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Nov 21, 2002
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ES_Revenge wrote:
Oct 21st, 2017 7:15 pm
That's it in a nutshell and the reality is even if you're susceptible to this vulnerability the chances of you actually getting hacked in this fashion is really very very small. The only people that will be putting anything into the landfills over this are tin foil hatters (of which we know there are many on RFD but in the real world there are very few).

Think about how many people have WPS enabled on their routers given:
1. It is still enabled by default on many of these devices even long after it's a known rather gaping security hole?
2. Most people don't understand how big a security flaw WPS is and they actually foolishly think it's just some easy way to connect devices and use it in that fashion?

And WPS basically lets any real hacker into your network with a degree of ease given how long it's been known about and how many people have it enabled as described above.

As for KRQACK and hosting cp servers (I'm guessing that means child porn servers?) not sure this is really an avenue for that. KRACK allows wireless traffic to be intercepted, it doesn't allow access to your network, right? For that, the WPS avenue would be much more straightforward and effective. KRACK on the other hand would be better for stealing information like internet passwords and the like (e.g identity theft) instead of gaining control over your network. And who is really accessing things like banking, finances, critical identity stuff over their standalone devices like Android boxes, Rokus, etc? On their phones yes but then I've always thought this a bad idea personally and do all that on my laptop, though granted I don't even ever use wifi on my phone (I'm always on mobile data).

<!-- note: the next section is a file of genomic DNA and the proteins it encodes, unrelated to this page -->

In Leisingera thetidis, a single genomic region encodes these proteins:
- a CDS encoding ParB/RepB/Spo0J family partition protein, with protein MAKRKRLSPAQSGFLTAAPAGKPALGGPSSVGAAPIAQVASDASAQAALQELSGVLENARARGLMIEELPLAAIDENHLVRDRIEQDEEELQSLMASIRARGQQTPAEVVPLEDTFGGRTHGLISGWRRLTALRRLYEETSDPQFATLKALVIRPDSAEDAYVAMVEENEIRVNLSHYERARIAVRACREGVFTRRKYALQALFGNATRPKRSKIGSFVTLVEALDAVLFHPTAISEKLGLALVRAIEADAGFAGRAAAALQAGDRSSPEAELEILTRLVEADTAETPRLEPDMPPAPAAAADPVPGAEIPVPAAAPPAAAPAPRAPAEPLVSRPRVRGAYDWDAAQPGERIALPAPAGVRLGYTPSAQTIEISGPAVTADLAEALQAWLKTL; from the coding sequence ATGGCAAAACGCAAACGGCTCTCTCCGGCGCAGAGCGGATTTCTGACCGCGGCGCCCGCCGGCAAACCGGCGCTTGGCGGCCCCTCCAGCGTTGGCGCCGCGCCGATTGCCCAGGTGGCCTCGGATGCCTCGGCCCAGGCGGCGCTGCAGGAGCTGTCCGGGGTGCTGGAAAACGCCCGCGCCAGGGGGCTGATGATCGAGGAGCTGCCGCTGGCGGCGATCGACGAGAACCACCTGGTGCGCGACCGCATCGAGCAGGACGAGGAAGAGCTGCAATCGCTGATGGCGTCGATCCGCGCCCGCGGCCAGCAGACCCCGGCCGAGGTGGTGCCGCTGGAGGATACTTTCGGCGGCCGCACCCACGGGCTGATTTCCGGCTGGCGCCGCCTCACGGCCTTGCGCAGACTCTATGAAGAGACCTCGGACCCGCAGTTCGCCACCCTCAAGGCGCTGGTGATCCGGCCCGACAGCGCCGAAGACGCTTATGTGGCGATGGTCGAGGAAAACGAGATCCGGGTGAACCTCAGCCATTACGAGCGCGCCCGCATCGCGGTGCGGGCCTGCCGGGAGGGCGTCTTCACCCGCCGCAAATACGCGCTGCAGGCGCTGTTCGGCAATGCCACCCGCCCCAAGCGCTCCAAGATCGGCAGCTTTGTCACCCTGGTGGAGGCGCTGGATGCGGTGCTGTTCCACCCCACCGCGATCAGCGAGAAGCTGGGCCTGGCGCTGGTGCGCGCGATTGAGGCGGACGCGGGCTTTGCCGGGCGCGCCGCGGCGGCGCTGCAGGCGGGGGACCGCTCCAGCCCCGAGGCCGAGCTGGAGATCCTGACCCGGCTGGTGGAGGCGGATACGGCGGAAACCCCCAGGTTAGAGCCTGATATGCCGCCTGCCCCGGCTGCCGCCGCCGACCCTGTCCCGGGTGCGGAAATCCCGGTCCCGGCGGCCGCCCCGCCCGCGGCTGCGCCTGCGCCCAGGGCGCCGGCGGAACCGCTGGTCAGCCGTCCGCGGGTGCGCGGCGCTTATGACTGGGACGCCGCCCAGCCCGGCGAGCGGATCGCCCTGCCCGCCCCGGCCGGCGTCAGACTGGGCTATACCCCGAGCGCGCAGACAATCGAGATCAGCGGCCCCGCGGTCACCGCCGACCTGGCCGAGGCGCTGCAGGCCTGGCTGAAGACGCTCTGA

Bottom line is "hackers gonna hack" and unless you want to be known for wearing foil hats of various designs, you've probably got multiple "security issues" in the way you use computers and devices daily. Sure do what you can to minimise these, but there's really no reason to go overboard.
Your missing more of the problem. Its PoS devices at retail and client side I-ot thats the worst issue. Smart devices. Your smart garage door opener your home wifi cameras, plugs door locks. Any that don't get updated that can entitle a smart crook to compromise your premises quite easily. It takes staking out the house to another level.

The list goes on this is a big problem and will be around for years because its installed everywhere I bet we will see very cheap unupdated stock being unloaded real soon. Basically it can be abused to steal sensitive information such as credit card numbers, passwords, chat messages, emails, photos and so on. its unknown the full extent of what could be done. The full extent will come come down to hacker creativity.which no one knows. Thats why fixing both client and backend is so crucial, no weak link in the chain.



The United States Computer Emergency Readiness Team (Cert) issued a warning in response to the vulnerability.